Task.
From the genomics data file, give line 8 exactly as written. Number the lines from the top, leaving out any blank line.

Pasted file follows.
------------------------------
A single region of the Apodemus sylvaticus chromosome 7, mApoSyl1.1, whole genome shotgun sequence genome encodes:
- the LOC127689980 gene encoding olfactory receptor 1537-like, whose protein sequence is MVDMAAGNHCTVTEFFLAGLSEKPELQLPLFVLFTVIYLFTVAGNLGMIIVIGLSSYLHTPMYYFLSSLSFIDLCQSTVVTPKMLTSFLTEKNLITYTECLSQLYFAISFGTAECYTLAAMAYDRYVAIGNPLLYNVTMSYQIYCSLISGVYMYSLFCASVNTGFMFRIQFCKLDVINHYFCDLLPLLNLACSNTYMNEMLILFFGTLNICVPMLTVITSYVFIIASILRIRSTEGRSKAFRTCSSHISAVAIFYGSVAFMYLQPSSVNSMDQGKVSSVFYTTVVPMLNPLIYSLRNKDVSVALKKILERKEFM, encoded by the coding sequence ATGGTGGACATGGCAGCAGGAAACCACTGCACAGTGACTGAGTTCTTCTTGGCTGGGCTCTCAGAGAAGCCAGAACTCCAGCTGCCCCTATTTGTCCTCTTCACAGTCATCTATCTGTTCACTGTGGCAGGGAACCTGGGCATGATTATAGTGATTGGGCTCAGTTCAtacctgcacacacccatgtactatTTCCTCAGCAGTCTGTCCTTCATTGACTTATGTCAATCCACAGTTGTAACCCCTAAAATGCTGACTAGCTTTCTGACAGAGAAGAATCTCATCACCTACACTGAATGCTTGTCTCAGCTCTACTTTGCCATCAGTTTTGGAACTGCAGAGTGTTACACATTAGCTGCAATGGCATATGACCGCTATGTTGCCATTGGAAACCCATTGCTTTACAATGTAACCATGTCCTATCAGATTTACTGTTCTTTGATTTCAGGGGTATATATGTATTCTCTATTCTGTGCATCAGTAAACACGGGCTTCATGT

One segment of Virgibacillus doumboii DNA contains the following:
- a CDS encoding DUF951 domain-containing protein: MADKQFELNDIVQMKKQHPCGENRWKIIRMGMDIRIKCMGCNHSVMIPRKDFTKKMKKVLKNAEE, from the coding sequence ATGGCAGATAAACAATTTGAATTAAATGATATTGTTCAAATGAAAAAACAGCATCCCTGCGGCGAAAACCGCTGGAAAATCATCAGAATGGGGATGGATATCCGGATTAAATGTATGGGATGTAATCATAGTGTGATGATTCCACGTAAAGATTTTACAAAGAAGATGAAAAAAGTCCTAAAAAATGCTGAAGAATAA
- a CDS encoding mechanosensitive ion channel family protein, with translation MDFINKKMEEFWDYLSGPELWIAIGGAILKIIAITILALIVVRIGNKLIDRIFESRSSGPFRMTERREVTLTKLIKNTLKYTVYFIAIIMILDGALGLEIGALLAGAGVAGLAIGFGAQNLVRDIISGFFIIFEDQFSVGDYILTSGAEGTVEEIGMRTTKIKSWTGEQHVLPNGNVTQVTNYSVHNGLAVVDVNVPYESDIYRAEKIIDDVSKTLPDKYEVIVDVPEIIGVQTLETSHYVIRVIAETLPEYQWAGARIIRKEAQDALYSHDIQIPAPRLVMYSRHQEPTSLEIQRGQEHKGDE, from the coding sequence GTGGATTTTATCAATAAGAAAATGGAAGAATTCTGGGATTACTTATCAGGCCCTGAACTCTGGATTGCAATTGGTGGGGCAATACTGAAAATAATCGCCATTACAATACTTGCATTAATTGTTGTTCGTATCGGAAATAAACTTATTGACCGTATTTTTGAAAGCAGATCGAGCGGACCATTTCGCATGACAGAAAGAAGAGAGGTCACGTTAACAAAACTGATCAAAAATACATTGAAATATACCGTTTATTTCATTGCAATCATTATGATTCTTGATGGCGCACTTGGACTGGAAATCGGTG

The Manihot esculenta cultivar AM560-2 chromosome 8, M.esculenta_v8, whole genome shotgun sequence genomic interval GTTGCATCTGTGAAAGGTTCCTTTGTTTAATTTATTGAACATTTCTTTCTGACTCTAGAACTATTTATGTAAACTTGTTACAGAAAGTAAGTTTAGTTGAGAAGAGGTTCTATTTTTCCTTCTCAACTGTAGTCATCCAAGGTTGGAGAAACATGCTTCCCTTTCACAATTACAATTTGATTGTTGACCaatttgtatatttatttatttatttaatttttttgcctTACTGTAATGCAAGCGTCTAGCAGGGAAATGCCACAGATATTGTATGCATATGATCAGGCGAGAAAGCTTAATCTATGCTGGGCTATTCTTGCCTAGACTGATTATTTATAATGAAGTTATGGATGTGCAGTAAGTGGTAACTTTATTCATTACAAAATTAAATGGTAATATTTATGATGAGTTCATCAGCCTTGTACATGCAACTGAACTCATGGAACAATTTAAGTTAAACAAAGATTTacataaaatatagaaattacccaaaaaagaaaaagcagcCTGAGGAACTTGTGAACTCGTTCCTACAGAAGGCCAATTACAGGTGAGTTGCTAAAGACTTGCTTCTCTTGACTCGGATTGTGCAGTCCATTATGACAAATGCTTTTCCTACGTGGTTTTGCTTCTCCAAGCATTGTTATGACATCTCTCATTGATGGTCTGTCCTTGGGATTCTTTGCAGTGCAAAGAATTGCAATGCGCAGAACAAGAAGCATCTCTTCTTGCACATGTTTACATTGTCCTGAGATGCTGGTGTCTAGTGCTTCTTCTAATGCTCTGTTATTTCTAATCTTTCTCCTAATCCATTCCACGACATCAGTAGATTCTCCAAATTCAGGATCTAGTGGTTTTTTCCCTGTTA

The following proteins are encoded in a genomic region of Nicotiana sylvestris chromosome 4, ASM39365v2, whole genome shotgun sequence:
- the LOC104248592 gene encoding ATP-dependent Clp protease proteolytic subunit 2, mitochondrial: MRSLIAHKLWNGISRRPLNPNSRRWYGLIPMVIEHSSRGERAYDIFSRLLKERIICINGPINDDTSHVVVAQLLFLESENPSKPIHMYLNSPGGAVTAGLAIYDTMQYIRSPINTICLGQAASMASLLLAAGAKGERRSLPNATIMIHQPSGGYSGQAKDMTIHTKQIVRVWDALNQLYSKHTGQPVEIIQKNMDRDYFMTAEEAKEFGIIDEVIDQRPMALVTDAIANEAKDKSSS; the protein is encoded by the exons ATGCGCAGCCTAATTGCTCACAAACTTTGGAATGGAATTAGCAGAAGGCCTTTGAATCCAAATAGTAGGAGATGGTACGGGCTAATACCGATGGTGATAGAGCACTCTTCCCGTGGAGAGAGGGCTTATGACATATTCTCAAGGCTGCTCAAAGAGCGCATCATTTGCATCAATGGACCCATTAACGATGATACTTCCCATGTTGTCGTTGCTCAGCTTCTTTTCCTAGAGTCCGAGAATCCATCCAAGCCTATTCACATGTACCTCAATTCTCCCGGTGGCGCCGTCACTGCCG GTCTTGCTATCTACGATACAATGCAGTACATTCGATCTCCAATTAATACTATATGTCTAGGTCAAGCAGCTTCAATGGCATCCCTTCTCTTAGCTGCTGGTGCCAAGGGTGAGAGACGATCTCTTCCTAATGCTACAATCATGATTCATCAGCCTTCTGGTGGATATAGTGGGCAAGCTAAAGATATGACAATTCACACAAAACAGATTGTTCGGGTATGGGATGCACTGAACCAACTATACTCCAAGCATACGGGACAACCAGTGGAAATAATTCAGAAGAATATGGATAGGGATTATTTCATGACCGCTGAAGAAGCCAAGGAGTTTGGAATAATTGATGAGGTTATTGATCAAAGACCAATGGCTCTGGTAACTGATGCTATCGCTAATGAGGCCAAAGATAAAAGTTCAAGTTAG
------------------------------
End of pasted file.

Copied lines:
- the LOC104248592 gene encoding ATP-dependent Clp protease proteolytic subunit 2, mitochondrial: MRSLIAHKLWNGISRRPLNPNSRRWYGLIPMVIEHSSRGERAYDIFSRLLKERIICINGPINDDTSHVVVAQLLFLESENPSKPIHMYLNSPGGAVTAGLAIYDTMQYIRSPINTICLGQAASMASLLLAAGAKGERRSLPNATIMIHQPSGGYSGQAKDMTIHTKQIVRVWDALNQLYSKHTGQPVEIIQKNMDRDYFMTAEEAKEFGIIDEVIDQRPMALVTDAIANEAKDKSSS; the protein is encoded by the exons ATGCGCAGCCTAATTGCTCACAAACTTTGGAATGGAATTAGCAGAAGGCCTTTGAATCCAAATAGTAGGAGATGGTACGGGCTAATACCGATGGTGATAGAGCACTCTTCCCGTGGAGAGAGGGCTTATGACATATTCTCAAGGCTGCTCAAAGAGCGCATCATTTGCATCAATGGACCCATTAACGATGATACTTCCCATGTTGTCGTTGCTCAGCTTCTTTTCCTAGAGTCCGAGAATCCATCCAAGCCTATTCACATGTACCTCAATTCTCCCGGTGGCGCCGTCACTGCCG GTCTTGCTATCTACGATACAATGCAGTACATTCGATCTCCAATTAATACTATATGTCTAGGTCAAGCAGCTTCAATGGCATCCCTTCTCTTAGCTGCTGGTGCCAAGGGTGAGAGACGATCTCTTCCTAATGCTACAATCATGATTCATCAGCCTTCTGGTGGATATAGTGGGCAAGCTAAAGATATGACAATTCACACAAAACAGATTGTTCGGGTATGGGATGCACTGAACCAACTATACTCCAAGCATACGGGACAACCAGTGGAAATAATTCAGAAGAATATGGATAGGGATTATTTCATGACCGCTGAAGAAGCCAAGGAGTTTGGAATAATTGATGAGGTTATTGATCAAAGACCAATGGCTCTGGTAACTGATGCTATCGCTAATGAGGCCAAAGATAAAAGTTCAAGTTAG